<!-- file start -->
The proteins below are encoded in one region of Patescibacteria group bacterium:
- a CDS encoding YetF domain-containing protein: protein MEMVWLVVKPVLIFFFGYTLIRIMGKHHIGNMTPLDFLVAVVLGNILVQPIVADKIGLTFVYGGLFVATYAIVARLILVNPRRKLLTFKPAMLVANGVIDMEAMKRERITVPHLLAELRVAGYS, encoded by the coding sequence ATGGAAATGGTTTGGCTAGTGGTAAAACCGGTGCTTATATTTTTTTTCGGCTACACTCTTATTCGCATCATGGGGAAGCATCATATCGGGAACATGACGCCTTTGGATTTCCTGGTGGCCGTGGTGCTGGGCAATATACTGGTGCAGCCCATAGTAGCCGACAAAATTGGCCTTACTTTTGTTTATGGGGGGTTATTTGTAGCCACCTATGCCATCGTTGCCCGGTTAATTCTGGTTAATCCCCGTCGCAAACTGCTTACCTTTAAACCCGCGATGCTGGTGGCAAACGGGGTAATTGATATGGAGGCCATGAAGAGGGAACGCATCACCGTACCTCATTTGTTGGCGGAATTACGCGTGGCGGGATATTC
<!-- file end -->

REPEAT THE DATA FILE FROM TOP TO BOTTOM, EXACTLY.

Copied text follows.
The proteins below are encoded in one region of Patescibacteria group bacterium:
- a CDS encoding YetF domain-containing protein: protein MEMVWLVVKPVLIFFFGYTLIRIMGKHHIGNMTPLDFLVAVVLGNILVQPIVADKIGLTFVYGGLFVATYAIVARLILVNPRRKLLTFKPAMLVANGVIDMEAMKRERITVPHLLAELRVAGYS, encoded by the coding sequence ATGGAAATGGTTTGGCTAGTGGTAAAACCGGTGCTTATATTTTTTTTCGGCTACACTCTTATTCGCATCATGGGGAAGCATCATATCGGGAACATGACGCCTTTGGATTTCCTGGTGGCCGTGGTGCTGGGCAATATACTGGTGCAGCCCATAGTAGCCGACAAAATTGGCCTTACTTTTGTTTATGGGGGGTTATTTGTAGCCACCTATGCCATCGTTGCCCGGTTAATTCTGGTTAATCCCCGTCGCAAACTGCTTACCTTTAAACCCGCGATGCTGGTGGCAAACGGGGTAATTGATATGGAGGCCATGAAGAGGGAACGCATCACCGTACCTCATTTGTTGGCGGAATTACGCGTGGCGGGATATTC